Sending audio via serial over bluetooth

My project is as follows: Send realtime audio from my laptop to Arduino via an HC-05 bluetooth module (I.e. play spotify on my laptop and stream that info real-time to my HC05, which sends the data to the arduino). I then want to perform a frequency analysis, listen for specific sound patterns, etc. Then I will send commands to an LED strip (20A, 12V, 12 meters, WS2811 addressable) based on the data.

Where I am at: I've managed to send data to the HC05 via a Bluetooth Serial Terminal (available in windows store), and the Arduino will light up a single LED if the sent character is 'Z', and shut it off if any other character is sent. This works so far, so I can successfully communicate with the bluetooth module.

What I want to know: How do I send realtime audio as serial to the bluetooth module? (as soon as I can receive audio via bluetooth, I can start processing that audio on the Arduino and sending relevant commands to the light strips)

If anyone wants to see my connections, I'd be happy to share.

Thank you all!

Which Arduino are You using? What baud rate are You using for the BT? That will effect the frequency span of the audio.
To send real time audio You need to send data at a rather well defined time basis. Else the audio will get disturbed.

Railroader:
Which Arduino are You using? What baud rate are You using for the BT? That will effect the frequency span of the audio.
To send real time audio You need to send data at a rather well defined time basis. Else the audio will get disturbed.

Arduino Uno, baud is 9600 at the moment, but it can be changed on the BT transceiver up to around 34,000 (?), so I can change it if necessary. I can communicate via bluetooth serial transmitter, but I am unsure of how to transmit the raw audio output from my computer.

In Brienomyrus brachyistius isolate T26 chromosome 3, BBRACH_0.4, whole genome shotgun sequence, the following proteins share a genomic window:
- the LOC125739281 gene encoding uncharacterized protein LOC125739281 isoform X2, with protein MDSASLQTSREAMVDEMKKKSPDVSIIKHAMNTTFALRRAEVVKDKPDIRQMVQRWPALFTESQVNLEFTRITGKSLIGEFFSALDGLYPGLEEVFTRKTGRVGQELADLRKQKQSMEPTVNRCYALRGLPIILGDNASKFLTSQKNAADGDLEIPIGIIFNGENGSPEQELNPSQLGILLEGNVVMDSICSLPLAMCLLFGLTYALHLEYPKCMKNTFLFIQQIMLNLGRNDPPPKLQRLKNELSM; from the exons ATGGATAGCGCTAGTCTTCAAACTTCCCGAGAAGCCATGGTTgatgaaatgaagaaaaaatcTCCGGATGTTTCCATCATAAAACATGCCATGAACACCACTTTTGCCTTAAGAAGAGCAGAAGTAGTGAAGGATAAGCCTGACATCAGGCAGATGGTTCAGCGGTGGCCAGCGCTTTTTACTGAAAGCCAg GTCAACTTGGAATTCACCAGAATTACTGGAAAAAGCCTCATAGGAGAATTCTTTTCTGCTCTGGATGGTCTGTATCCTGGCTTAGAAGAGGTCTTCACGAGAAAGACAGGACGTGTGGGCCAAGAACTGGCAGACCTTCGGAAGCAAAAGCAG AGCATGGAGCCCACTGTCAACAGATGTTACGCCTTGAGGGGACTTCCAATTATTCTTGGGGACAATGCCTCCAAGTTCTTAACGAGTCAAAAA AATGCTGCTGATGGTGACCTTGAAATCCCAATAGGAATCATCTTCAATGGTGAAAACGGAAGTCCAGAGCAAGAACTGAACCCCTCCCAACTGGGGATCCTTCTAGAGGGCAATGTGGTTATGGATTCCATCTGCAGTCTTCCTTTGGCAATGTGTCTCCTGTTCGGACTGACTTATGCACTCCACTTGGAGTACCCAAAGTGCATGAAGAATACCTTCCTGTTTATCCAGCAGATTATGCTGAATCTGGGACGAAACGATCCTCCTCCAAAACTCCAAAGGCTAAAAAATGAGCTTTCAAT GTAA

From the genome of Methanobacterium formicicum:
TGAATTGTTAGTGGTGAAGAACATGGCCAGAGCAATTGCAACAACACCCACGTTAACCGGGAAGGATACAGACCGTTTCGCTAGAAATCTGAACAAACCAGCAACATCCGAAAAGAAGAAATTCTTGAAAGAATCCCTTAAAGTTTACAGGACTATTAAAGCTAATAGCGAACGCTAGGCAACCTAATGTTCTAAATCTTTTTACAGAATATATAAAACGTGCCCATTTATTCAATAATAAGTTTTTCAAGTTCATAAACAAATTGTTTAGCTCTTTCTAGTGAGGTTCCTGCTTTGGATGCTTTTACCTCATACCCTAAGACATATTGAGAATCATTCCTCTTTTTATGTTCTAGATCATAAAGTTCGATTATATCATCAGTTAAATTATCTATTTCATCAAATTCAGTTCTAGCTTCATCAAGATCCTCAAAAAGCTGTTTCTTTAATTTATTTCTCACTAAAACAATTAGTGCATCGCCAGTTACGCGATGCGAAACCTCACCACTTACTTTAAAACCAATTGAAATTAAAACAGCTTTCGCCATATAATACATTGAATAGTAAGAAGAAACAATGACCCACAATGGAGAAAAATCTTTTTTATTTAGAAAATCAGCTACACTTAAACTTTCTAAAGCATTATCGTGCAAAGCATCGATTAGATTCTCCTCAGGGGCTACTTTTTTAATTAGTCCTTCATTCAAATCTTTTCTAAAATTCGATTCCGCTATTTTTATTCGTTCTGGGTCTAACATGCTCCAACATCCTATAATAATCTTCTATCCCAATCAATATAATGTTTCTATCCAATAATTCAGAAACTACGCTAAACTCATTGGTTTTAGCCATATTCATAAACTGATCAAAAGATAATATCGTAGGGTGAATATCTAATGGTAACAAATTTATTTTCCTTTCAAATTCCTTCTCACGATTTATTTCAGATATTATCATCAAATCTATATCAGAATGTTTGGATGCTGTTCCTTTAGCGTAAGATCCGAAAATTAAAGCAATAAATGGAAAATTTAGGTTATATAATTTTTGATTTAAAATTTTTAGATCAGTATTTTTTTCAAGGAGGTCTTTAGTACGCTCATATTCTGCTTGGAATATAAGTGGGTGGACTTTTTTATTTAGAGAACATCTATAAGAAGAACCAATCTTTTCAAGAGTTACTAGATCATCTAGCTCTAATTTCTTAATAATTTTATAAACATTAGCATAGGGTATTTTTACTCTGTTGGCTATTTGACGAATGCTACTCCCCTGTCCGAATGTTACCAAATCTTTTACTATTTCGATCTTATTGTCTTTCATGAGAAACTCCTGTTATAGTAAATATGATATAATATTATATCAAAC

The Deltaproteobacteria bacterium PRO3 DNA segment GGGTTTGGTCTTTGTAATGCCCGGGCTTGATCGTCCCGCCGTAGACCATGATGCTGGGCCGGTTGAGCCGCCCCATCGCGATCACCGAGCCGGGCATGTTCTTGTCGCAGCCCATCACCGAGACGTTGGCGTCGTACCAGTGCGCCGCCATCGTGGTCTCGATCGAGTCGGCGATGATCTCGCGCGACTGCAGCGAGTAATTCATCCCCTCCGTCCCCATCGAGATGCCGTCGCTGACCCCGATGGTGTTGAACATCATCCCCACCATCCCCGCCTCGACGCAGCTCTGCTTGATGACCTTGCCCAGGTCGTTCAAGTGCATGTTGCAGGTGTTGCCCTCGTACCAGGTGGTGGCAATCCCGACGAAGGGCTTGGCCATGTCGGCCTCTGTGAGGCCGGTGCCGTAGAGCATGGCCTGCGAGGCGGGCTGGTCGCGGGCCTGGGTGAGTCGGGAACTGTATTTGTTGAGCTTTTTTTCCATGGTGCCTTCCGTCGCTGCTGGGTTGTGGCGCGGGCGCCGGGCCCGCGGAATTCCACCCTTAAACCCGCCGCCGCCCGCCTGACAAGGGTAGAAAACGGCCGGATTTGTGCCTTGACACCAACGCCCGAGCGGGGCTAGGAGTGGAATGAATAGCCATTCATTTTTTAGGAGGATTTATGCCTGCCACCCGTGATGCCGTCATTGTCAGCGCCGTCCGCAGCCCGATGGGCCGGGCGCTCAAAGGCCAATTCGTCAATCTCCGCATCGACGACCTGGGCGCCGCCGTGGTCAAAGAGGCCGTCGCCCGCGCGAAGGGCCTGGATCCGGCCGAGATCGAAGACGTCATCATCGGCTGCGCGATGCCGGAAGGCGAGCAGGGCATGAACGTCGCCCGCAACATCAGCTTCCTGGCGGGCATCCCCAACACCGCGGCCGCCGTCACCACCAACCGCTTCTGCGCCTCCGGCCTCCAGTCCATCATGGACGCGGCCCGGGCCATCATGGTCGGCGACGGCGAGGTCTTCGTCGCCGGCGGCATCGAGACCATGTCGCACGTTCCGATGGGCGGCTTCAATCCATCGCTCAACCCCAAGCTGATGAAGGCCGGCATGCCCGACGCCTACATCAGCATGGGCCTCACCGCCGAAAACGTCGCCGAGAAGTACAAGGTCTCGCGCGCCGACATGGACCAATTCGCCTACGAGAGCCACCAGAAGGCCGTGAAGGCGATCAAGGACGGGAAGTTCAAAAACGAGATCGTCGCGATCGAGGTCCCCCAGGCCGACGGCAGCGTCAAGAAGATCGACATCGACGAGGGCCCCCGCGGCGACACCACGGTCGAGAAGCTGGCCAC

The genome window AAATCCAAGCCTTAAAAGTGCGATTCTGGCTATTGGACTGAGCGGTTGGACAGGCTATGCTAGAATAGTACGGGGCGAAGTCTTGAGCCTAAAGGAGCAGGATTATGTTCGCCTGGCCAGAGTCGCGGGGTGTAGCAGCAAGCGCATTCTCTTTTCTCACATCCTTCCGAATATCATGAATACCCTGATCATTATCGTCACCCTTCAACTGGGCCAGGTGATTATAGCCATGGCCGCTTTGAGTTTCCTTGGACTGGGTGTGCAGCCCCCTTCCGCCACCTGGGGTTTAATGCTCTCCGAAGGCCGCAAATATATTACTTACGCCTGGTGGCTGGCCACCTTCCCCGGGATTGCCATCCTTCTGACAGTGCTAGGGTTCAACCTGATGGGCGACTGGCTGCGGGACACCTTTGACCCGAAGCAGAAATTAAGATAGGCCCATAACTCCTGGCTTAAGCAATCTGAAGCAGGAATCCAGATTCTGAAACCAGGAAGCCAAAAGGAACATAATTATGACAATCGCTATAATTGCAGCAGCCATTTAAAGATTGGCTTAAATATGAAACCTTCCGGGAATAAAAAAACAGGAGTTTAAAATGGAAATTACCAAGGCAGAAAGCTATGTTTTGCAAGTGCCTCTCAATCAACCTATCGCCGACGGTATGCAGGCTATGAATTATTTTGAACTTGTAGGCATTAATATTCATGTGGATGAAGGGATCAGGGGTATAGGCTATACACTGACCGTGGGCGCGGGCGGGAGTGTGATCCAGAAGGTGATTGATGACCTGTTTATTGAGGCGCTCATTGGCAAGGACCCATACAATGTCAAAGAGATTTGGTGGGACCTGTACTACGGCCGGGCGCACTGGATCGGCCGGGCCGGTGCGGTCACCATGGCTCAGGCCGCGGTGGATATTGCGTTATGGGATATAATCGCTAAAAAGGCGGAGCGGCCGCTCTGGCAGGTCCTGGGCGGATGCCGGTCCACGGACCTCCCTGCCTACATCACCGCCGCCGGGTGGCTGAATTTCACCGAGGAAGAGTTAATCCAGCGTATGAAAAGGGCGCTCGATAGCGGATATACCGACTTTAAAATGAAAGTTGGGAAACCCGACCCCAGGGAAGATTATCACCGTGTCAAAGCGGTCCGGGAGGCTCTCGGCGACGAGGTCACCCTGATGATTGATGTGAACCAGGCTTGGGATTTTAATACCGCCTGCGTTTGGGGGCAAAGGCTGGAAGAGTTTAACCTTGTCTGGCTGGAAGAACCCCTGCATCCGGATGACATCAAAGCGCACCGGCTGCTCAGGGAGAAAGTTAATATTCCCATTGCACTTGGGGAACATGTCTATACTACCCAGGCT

34000.... That allows for a theoretical upper frequency of som 6800 Hz, not exactly Hifi.
Transmitting from a Pc..... That's outside my territory.
Frequency analyzis in an UNO? Hardly for audio, Maybe a Raspberry Pi would manage.

Railroader:
34000.... That allows for a theoretical upper frequency of som 6800 Hz, not exactly Hifi.
Transmitting from a Pc..... That's outside my territory.
Frequency analyzis in an UNO? Hardly for audio, Maybe a Raspberry Pi would manage.

Apologies, the max baud is 1382400 for the HC05 module.
Unfortunately, I was working on a similar project on my RPi, but had to drop it when I moved to college. All I have is my Arduino here. Would it be possible to perform a task (like splitting the music into 6 frequency bands and using those to each control the intensity of, say, 10 LEDs), and then somehow transmit that data to the Arduino? I'm not planning on doing anything complicated, so if possible I'd like to contain my code/audio processing to the Arduino.

Pick up the theory for those operations and se what it looks like in code. Then check the execution time for those iterations.
I really doubt there's any chance to succeed.

nateolson:
Would it be possible to perform a task (like splitting the music into 6 frequency bands and using those to each control the intensity of, say, 10 LEDs), and then somehow transmit that data to the Arduino? I’m not planning on doing anything complicated, so if possible I’d like to contain my code/audio processing to the Arduino.

If you can split the Audio on your PC and then send (say) 10 numbers to the Arduino where each number represents the brightness of an LED then I suspect there is some hope of success.

But I doubt very much that you could send anything but very poor quality audio over a serial connection with an Arduino. Even using HardwareSerial on the Uno at 500,000 baud you would only have about 50,000 8-bit values per second. And I don’t think that throughput could be maintained continuously. You would probably need to send the data in 64 byte chunks and wait for a signal from the Arduino before sending the next chunk.

Much better to let the PC do the hard work and minimise what needs to be sent to the Arduino and what needs to be done by Arduino.

…R

Clearly an Arduino - at least a "baseline" version - is unlikely to handle this task.

Have you considered the purpose-designed MSGEQ7, available in various modules including a UNO shield?